What The Latest Research Says About Screen Time for Children

  
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January 06, 2020, by Bard Optical

screen time for kids

The inception of tablets in the home means the amount of screen time children receive is higher than the generations before. Many children are able to work their parents’ phones before they’re able to speak in full sentences. They ask to play games, watch videos, or talk with friends. But what effect does all this screen time have on them?

There’s been research to show that prolonged use of screens can affect children negatively in a myriad of ways. There’s issues with lack of physical exercise and obesity, as well as the dangers of children taking in media without parental knowledge. But some of the latest research has shown that prolonged time in front of a screen could be having a negative impact on children’s eyes across an entire generation.

Between 1972 and 2004, the number of myopia cases (those with nearsightedness) doubled. And that number continues to increase. Some experts state that the rate of myopia would qualify as an epidemic.

Myopia in itself may not sound like a huge problem. Glasses are a fairly commonplace sight in the 21st century and most children can adapt to using them fairly quickly. But this nearsightedness comes with other dangers. Myopia increases the risk in major ocular problems, such as glaucoma, cataracts, and retinal tearing. Many of the ocular diseases can lead to severe or total vision loss. The more nearsighted a patient is, the greater the risk that they could lose their eyesight entirely.

With the problem growing to epidemic proportions, experts have been looking into technology as a cause. It is not simply the act of looking at a phone or tablet that can cause myopia though. In many cases, the situations the screens are in can compound their affect. For example, staring at a tablet in a room lit with fluorescent lighting. The use of electronics is usually an indoor activity, robbing the eyes of the natural light that helps prevent myopia.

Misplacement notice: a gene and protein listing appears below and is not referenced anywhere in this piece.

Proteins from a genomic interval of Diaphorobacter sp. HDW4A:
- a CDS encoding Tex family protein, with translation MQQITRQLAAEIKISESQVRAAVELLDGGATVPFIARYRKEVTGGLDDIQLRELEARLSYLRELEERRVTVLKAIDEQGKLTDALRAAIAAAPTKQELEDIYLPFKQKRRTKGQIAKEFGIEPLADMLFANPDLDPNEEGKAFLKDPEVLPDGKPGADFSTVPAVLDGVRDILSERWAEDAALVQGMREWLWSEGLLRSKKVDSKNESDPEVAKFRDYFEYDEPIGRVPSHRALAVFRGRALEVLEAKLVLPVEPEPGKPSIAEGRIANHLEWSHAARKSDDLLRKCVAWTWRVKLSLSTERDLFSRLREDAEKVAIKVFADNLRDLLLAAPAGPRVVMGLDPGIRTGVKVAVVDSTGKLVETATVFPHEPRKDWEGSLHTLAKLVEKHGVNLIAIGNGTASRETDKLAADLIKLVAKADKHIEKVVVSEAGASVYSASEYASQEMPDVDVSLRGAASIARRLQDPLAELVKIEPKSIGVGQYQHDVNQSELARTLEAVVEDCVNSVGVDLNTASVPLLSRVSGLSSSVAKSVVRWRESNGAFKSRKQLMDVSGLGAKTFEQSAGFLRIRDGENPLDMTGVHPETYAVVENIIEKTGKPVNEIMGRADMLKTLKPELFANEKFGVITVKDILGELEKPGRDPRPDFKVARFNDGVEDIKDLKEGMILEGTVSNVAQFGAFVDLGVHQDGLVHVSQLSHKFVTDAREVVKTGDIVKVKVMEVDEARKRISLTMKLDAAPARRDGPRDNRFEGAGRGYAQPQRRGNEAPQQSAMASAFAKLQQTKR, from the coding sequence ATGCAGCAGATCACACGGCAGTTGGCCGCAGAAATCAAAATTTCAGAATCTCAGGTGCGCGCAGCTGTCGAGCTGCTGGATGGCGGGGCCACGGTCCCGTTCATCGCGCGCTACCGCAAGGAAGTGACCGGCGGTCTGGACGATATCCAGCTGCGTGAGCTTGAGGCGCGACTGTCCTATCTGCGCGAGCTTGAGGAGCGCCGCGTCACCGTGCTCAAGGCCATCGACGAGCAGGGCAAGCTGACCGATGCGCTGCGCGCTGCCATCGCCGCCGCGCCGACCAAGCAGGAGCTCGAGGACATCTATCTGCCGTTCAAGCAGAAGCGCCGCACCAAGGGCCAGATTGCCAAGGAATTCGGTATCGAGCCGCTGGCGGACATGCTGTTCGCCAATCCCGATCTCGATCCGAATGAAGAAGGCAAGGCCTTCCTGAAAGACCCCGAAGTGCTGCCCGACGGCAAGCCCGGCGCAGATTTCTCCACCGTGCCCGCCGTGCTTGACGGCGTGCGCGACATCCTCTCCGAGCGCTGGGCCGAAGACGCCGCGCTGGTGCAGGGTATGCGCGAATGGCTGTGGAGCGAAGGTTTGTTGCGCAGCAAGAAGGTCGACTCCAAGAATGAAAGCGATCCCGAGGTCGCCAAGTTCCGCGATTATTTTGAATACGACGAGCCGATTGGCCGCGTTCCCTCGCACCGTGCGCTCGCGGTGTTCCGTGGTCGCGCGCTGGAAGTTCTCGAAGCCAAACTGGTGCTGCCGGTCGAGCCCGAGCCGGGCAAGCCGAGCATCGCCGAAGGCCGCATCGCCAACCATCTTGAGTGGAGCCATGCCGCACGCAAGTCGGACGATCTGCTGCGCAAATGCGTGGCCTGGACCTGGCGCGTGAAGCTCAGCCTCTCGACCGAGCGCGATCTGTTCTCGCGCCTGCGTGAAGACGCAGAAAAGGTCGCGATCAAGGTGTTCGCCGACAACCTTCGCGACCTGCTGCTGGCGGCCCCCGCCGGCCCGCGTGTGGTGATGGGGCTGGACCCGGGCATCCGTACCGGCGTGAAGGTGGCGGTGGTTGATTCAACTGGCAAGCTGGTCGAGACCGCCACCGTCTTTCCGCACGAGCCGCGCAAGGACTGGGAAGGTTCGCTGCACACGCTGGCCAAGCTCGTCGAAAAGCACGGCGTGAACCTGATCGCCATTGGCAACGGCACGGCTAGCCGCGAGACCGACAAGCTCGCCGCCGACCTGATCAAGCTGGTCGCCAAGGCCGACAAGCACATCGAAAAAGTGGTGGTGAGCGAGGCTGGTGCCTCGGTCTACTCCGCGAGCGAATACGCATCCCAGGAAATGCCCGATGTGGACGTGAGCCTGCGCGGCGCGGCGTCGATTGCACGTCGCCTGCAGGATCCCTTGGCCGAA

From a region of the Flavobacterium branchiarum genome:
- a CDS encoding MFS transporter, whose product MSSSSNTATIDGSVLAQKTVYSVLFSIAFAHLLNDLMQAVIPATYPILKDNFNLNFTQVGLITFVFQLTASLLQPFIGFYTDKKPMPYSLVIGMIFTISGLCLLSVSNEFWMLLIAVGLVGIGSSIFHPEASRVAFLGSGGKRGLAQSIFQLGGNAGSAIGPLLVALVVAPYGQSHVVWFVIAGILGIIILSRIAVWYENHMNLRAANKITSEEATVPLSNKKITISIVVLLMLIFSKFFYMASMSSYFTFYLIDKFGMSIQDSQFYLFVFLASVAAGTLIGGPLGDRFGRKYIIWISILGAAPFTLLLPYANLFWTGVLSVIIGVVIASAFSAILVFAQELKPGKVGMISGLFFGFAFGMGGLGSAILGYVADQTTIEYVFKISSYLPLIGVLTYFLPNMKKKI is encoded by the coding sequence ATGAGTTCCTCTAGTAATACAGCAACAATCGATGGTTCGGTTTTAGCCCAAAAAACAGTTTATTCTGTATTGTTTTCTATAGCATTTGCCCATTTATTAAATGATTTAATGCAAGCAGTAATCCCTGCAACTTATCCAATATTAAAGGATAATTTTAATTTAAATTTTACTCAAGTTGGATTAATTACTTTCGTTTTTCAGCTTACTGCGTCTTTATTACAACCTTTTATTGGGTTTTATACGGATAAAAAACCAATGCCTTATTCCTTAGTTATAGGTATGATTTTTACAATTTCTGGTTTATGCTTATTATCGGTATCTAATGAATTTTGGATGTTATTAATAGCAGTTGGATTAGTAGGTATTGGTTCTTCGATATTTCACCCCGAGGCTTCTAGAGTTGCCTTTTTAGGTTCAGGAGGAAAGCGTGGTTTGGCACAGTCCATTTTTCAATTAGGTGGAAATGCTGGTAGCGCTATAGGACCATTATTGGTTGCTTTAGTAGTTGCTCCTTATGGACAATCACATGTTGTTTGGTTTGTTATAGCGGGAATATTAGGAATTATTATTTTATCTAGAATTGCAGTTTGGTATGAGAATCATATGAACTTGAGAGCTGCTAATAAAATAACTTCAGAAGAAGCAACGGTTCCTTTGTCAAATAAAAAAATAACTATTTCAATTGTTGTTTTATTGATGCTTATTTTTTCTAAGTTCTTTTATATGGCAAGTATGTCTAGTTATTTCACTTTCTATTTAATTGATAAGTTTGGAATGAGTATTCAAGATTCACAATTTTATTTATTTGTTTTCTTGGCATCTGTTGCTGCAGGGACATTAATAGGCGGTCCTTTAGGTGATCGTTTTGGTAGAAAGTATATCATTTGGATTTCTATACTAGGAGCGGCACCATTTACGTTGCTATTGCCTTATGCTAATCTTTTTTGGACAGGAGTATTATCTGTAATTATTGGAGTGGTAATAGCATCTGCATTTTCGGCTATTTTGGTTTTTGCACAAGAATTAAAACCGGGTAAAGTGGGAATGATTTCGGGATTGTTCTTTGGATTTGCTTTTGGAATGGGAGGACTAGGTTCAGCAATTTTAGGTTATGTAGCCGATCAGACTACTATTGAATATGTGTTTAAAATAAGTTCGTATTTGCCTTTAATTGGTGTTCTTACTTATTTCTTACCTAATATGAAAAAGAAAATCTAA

Studies have also shown that the closer a device is to the face, the more likely it is to lead to myopia. A traditional computer, laptop or a TV placed farther away from the eyes has less effect, whereas phones and tablets held close to the face can cause greater harm. A child’s eyes needs the chance to focus on objects farther away to develop that ability. But the current ecosystem, where children remain indoors with tablets and phones close to their faces, is robbing their eyes of the chance to grow.

So what can be done to prevent myopia and other vision problems in children? Experts suggest to keep all technology out of the hands of children younger than two years old. Children between the ages of 2 and 5 should have an hour a day at most. Two minute breaks after 30 minutes of use can help lessen the effects. Children should also be outside in the daylight for 45 minutes a day. Even in the colder months, the sunlight can be helpful in keeping their eyes healthy. There may be options for glasses with anti-myopia lenses, that could decelerate the process by up to 30%.

Screens may be everywhere. They’ll usually find their way into a child’s hands. But for the sake of their sight, take care. They can always get back to the game they were playing another day. But the eyesight lost from myopia can never be regained.

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